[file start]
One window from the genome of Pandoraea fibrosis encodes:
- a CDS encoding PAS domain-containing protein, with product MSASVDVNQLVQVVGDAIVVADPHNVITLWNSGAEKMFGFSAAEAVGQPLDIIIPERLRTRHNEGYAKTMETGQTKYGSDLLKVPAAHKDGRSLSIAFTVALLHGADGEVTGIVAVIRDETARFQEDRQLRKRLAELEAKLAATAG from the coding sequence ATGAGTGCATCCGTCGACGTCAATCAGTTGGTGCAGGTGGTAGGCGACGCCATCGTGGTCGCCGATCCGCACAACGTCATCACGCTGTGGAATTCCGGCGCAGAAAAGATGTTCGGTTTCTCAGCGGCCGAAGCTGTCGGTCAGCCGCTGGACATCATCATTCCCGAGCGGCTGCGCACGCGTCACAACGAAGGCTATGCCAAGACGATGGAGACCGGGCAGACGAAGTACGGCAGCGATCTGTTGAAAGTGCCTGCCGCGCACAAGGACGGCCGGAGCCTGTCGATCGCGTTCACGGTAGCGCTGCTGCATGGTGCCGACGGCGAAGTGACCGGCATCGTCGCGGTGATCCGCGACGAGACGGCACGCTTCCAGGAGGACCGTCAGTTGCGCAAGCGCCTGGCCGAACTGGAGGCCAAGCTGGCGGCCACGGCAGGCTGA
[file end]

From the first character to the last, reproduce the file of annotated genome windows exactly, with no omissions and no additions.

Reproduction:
One window from the genome of Pandoraea fibrosis encodes:
- a CDS encoding PAS domain-containing protein, with product MSASVDVNQLVQVVGDAIVVADPHNVITLWNSGAEKMFGFSAAEAVGQPLDIIIPERLRTRHNEGYAKTMETGQTKYGSDLLKVPAAHKDGRSLSIAFTVALLHGADGEVTGIVAVIRDETARFQEDRQLRKRLAELEAKLAATAG from the coding sequence ATGAGTGCATCCGTCGACGTCAATCAGTTGGTGCAGGTGGTAGGCGACGCCATCGTGGTCGCCGATCCGCACAACGTCATCACGCTGTGGAATTCCGGCGCAGAAAAGATGTTCGGTTTCTCAGCGGCCGAAGCTGTCGGTCAGCCGCTGGACATCATCATTCCCGAGCGGCTGCGCACGCGTCACAACGAAGGCTATGCCAAGACGATGGAGACCGGGCAGACGAAGTACGGCAGCGATCTGTTGAAAGTGCCTGCCGCGCACAAGGACGGCCGGAGCCTGTCGATCGCGTTCACGGTAGCGCTGCTGCATGGTGCCGACGGCGAAGTGACCGGCATCGTCGCGGTGATCCGCGACGAGACGGCACGCTTCCAGGAGGACCGTCAGTTGCGCAAGCGCCTGGCCGAACTGGAGGCCAAGCTGGCGGCCACGGCAGGCTGA